I don't want to reset my password
CSCI 4531 Computer Security is a Computer science course at GWU taught by the following professor: Mohamed Refaei. 3 elite notetakers have produced 4 study materials for this Computer science course.
In this lecture, we discuss the basics of computer security such as what constitutes a threat, how far we have come dealing with them, how to categorize them, and other things that contribute to the overall idea of keeping computers secure.
We discussed the basics of encryption, the two kinds of it, the components of encryption, the different kinds of attacks on them, and the different ciphers.
We finish chapter 2 about symmetric encryption and asymmetric encryption algorithms. There are diagrams available on lecture slides. Then we began an overview on random and pseudorandom numbers, cryptography, and ciphers.
In this class, we finished the discussion of symmetric encryption and message confidentiality.
We take a look at other encryption algorithms, specifically SHA and its different versions, the RSA algorithm, Diffie-Hellman, and HMAC, and the level of security each provides.
We begin our discussion around the authentication process, and how users are granted access to certain domains, or systems. Typically, there is a process of password checking with a given username and assuring the person is authorized to enter wherever they are trying to log into.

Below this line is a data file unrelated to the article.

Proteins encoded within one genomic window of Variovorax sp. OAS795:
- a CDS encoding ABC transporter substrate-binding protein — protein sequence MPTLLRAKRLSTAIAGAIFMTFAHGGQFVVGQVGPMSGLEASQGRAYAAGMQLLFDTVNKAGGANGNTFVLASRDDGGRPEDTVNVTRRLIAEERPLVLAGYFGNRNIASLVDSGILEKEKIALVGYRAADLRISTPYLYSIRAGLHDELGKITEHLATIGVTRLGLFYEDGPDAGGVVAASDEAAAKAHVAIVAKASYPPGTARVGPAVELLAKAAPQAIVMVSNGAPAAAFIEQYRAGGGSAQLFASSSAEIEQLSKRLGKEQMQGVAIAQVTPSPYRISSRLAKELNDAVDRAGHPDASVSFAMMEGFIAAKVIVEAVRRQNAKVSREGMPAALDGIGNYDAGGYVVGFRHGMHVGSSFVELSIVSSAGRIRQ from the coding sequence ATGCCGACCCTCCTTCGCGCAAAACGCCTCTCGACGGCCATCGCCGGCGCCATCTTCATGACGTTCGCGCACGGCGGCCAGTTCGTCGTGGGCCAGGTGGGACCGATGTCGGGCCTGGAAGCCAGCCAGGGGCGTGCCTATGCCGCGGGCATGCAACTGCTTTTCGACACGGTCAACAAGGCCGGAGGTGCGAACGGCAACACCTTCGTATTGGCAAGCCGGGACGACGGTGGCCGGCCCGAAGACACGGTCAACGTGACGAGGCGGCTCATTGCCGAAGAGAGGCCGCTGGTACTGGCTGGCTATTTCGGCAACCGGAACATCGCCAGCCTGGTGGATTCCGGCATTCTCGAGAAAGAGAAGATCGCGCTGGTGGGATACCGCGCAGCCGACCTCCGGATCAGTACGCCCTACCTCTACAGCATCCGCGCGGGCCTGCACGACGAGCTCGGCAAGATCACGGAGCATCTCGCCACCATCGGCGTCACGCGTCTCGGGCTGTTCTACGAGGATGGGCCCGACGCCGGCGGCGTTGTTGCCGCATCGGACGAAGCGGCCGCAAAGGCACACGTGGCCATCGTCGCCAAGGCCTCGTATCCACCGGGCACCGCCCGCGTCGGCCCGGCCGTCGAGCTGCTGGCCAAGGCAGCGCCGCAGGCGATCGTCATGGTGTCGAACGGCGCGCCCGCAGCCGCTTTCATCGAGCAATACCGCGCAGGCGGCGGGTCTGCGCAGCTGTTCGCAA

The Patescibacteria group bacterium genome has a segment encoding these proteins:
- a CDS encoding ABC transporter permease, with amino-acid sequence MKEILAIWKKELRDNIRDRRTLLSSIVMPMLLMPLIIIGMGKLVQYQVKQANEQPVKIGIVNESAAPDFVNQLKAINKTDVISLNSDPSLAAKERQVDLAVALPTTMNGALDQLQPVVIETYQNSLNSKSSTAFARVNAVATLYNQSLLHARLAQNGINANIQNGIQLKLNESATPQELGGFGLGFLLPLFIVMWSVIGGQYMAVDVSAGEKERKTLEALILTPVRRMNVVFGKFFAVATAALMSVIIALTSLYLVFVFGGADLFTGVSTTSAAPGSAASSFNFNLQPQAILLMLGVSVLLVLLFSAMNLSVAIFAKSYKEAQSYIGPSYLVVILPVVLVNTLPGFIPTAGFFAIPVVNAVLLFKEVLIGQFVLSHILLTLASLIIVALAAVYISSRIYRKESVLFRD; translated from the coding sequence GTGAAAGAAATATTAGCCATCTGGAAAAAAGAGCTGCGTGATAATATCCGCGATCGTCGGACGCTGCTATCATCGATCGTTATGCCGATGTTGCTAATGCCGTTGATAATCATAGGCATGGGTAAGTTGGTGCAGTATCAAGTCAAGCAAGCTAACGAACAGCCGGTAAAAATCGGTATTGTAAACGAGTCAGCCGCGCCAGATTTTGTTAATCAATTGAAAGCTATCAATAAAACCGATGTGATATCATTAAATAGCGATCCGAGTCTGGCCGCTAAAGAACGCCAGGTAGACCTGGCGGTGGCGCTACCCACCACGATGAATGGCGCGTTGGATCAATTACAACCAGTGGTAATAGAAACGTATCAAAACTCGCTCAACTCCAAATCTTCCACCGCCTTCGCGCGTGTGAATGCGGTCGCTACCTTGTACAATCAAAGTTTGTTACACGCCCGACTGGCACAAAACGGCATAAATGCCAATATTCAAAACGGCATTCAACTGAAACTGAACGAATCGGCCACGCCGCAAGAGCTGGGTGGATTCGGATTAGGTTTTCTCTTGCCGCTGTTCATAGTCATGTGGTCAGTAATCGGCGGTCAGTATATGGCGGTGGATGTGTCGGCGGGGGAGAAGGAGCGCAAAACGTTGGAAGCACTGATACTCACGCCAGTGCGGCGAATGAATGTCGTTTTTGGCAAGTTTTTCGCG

There are numerous security measures seen in society today, such as cat cards, smart cards, and biometric security systems, that all offer new advanced methods of protecting information. They all have grown from foundations established in the past.
This is a comprehensive study guide with all of the notes and diagrams from the course. The midterm will be based on the lecture slides and notes are allowed in the exam (no laptops or textbooks).
We continue the discussion on access control and how different users are given access to certain files, objects, etc. based on their authorized access given.
We conclude our chapter of access control and begin to discuss malware, one of the many malicious software threats in the world today.
We complete our discussion on the various kinds of malicious software out there in the world today, and how it can affect our lives. Then, we begin to discuss the different authentication processes conducted to confirm who we are online.
As the semester is coming to a close, we are beginning to round out of the discussion of authentication and how certain users are given rights to see, edit, or add to certain documents, while others are not. In addition, we begin the topic of the different, trusted security algorithms and systems used in the government and society today.
This study guide includes all notes and diagrams from after the midterm to the final class. The exam is not cumulative.